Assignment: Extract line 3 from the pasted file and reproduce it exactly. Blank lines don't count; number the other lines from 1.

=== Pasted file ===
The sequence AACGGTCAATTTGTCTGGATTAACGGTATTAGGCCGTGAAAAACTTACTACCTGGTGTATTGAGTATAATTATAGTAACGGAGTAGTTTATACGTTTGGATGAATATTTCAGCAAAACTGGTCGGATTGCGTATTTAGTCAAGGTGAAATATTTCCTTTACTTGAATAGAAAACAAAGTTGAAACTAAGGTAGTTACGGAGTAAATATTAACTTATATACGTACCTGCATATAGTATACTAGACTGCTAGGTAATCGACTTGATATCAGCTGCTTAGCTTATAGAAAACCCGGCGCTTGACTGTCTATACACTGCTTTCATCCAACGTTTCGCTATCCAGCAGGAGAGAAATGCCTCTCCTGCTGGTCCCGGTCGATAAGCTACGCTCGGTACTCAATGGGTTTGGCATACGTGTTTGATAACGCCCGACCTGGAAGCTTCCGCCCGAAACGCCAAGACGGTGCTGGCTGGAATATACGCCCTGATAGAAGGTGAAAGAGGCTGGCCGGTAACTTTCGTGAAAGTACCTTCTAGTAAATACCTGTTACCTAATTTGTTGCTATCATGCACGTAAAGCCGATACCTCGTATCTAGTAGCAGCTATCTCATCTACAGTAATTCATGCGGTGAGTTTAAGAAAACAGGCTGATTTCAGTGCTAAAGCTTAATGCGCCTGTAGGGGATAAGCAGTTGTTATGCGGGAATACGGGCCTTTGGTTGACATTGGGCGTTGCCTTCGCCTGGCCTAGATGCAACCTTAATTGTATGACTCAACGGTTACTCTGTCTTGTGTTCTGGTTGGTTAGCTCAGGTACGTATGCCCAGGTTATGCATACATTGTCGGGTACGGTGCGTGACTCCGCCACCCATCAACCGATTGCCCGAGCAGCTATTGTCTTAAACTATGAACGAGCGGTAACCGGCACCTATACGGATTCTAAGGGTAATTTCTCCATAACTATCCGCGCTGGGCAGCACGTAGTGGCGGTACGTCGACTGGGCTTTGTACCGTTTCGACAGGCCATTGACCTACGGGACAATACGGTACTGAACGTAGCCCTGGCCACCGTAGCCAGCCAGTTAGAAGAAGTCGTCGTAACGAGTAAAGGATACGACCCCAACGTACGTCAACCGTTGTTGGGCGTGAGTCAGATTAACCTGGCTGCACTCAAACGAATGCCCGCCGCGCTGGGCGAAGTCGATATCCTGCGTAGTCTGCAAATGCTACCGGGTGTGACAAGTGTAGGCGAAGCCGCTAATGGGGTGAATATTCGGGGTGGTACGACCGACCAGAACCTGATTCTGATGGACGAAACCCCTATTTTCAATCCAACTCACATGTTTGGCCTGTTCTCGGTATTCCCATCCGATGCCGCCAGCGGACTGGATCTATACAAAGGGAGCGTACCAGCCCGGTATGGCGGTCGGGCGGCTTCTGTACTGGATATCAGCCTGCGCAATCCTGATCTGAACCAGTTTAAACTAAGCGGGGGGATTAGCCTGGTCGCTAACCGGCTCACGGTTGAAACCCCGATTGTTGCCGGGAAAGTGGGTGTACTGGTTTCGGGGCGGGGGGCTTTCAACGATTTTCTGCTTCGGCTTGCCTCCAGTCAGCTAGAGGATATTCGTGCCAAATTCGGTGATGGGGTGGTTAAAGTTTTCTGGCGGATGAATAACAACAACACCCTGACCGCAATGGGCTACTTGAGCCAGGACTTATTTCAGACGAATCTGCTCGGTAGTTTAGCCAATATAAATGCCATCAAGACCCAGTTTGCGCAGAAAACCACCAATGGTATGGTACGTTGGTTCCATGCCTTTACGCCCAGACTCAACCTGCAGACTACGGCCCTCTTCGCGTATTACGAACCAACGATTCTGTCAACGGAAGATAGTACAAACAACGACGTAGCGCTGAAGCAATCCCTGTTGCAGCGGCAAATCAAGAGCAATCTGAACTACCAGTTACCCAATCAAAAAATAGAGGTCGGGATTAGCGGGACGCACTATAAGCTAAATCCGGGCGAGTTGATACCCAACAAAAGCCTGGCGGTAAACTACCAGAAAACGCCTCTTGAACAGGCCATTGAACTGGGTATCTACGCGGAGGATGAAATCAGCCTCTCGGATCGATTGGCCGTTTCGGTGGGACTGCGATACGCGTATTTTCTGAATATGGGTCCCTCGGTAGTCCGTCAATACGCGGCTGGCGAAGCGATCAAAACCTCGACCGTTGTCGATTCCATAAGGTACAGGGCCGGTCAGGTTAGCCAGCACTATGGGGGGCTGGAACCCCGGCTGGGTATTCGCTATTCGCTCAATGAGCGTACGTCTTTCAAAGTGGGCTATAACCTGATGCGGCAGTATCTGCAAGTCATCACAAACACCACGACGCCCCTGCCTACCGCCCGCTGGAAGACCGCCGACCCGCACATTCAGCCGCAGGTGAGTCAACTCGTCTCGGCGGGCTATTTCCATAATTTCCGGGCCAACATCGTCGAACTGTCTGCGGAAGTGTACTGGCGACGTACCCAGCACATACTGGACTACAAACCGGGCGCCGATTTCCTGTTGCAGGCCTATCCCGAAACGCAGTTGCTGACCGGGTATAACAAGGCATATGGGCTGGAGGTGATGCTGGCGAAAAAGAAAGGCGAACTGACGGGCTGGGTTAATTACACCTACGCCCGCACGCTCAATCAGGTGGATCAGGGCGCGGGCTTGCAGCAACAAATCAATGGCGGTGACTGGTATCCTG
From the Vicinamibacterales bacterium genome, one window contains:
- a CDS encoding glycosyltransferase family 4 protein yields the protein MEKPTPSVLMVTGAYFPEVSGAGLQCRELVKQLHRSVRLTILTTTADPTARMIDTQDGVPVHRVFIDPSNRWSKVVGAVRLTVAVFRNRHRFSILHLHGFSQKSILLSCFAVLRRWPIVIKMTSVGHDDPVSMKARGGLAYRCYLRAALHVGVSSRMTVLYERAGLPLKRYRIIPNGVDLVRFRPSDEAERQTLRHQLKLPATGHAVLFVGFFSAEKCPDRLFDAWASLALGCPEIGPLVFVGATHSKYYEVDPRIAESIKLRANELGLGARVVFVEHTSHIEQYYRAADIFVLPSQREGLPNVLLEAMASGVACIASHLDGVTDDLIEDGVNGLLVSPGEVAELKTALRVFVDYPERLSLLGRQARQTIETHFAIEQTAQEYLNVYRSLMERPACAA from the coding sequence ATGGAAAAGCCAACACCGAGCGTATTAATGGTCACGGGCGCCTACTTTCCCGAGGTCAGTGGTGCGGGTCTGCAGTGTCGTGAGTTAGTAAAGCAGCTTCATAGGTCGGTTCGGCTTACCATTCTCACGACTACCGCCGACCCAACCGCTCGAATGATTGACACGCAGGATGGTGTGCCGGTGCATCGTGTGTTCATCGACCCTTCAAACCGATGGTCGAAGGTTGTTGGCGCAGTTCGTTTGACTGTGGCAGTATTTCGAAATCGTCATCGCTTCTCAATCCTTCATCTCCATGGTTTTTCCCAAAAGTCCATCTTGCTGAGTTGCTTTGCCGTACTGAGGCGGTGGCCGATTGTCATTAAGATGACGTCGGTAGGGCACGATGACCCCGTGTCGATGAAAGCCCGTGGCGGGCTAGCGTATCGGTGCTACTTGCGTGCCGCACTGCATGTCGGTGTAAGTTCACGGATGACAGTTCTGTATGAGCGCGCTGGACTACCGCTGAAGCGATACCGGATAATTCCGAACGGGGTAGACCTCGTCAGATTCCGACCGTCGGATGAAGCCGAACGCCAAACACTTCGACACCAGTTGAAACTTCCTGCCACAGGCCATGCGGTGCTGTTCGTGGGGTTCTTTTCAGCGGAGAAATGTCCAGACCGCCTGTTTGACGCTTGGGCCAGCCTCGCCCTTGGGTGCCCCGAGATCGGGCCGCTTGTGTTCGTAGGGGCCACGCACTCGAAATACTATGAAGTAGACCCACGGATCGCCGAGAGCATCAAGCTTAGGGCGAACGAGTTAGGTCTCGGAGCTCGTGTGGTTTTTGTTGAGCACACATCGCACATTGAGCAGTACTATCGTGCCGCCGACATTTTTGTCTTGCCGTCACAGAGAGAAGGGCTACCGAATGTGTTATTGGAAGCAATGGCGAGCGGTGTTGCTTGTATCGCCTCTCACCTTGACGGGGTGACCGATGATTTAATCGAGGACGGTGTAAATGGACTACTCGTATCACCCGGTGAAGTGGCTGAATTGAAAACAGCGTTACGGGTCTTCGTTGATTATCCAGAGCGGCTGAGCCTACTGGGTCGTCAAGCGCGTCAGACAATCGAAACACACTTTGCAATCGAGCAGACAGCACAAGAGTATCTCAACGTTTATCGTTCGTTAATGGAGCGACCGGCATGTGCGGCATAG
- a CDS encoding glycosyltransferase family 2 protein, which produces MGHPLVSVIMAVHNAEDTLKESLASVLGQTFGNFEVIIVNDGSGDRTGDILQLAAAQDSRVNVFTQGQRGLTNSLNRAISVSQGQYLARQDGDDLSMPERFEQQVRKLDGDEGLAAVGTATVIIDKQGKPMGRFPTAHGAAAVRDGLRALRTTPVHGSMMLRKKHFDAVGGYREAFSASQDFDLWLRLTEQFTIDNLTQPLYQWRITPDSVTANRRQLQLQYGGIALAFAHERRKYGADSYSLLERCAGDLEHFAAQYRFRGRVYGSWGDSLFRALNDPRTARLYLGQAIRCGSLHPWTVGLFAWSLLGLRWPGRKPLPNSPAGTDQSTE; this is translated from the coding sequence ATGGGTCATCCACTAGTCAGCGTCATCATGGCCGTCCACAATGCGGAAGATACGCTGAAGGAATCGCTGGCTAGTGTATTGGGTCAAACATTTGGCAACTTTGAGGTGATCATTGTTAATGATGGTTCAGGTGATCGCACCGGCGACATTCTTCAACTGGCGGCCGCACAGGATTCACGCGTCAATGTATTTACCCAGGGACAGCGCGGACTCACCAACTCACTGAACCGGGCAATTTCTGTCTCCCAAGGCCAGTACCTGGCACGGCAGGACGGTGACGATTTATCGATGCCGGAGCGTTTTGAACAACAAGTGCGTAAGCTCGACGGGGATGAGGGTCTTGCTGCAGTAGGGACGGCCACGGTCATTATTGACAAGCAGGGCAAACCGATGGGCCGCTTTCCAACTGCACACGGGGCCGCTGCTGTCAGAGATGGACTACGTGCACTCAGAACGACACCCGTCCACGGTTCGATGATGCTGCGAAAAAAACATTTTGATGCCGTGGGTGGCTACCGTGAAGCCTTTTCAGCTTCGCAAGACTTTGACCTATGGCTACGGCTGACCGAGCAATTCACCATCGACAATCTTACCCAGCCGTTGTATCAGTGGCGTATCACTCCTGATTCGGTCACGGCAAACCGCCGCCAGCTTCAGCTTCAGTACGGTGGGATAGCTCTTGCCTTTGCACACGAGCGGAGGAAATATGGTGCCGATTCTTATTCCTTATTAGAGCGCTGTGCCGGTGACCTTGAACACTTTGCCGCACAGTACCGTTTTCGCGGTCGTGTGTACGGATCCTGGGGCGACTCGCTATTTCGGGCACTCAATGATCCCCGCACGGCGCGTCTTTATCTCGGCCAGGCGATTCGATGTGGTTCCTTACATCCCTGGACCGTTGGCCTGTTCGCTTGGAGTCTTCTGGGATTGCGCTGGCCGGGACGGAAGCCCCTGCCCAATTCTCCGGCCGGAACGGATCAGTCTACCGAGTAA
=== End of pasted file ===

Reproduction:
- a CDS encoding glycosyltransferase family 4 protein yields the protein MEKPTPSVLMVTGAYFPEVSGAGLQCRELVKQLHRSVRLTILTTTADPTARMIDTQDGVPVHRVFIDPSNRWSKVVGAVRLTVAVFRNRHRFSILHLHGFSQKSILLSCFAVLRRWPIVIKMTSVGHDDPVSMKARGGLAYRCYLRAALHVGVSSRMTVLYERAGLPLKRYRIIPNGVDLVRFRPSDEAERQTLRHQLKLPATGHAVLFVGFFSAEKCPDRLFDAWASLALGCPEIGPLVFVGATHSKYYEVDPRIAESIKLRANELGLGARVVFVEHTSHIEQYYRAADIFVLPSQREGLPNVLLEAMASGVACIASHLDGVTDDLIEDGVNGLLVSPGEVAELKTALRVFVDYPERLSLLGRQARQTIETHFAIEQTAQEYLNVYRSLMERPACAA from the coding sequence ATGGAAAAGCCAACACCGAGCGTATTAATGGTCACGGGCGCCTACTTTCCCGAGGTCAGTGGTGCGGGTCTGCAGTGTCGTGAGTTAGTAAAGCAGCTTCATAGGTCGGTTCGGCTTACCATTCTCACGACTACCGCCGACCCAACCGCTCGAATGATTGACACGCAGGATGGTGTGCCGGTGCATCGTGTGTTCATCGACCCTTCAAACCGATGGTCGAAGGTTGTTGGCGCAGTTCGTTTGACTGTGGCAGTATTTCGAAATCGTCATCGCTTCTCAATCCTTCATCTCCATGGTTTTTCCCAAAAGTCCATCTTGCTGAGTTGCTTTGCCGTACTGAGGCGGTGGCCGATTGTCATTAAGATGACGTCGGTAGGGCACGATGACCCCGTGTCGATGAAAGCCCGTGGCGGGCTAGCGTATCGGTGCTACTTGCGTGCCGCACTGCATGTCGGTGTAAGTTCACGGATGACAGTTCTGTATGAGCGCGCTGGACTACCGCTGAAGCGATACCGGATAATTCCGAACGGGGTAGACCTCGTCAGATTCCGACCGTCGGATGAAGCCGAACGCCAAACACTTCGACACCAGTTGAAACTTCCTGCCACAGGCCATGCGGTGCTGTTCGTGGGGTTCTTTTCAGCGGAGAAATGTCCAGACCGCCTGTTTGACGCTTGGGCCAGCCTCGCCCTTGGGTGCCCCGAGATCGGGCCGCTTGTGTTCGTAGGGGCCACGCACTCGAAATACTATGAAGTAGACCCACGGATCGCCGAGAGCATCAAGCTTAGGGCGAACGAGTTAGGTCTCGGAGCTCGTGTGGTTTTTGTTGAGCACACATCGCACATTGAGCAGTACTATCGTGCCGCCGACATTTTTGTCTTGCCGTCACAGAGAGAAGGGCTACCGAATGTGTTATTGGAAGCAATGGCGAGCGGTGTTGCTTGTATCGCCTCTCACCTTGACGGGGTGACCGATGATTTAATCGAGGACGGTGTAAATGGACTACTCGTATCACCCGGTGAAGTGGCTGAATTGAAAACAGCGTTACGGGTCTTCGTTGATTATCCAGAGCGGCTGAGCCTACTGGGTCGTCAAGCGCGTCAGACAATCGAAACACACTTTGCAATCGAGCAGACAGCACAAGAGTATCTCAACGTTTATCGTTCGTTAATGGAGCGACCGGCATGTGCGGCATAG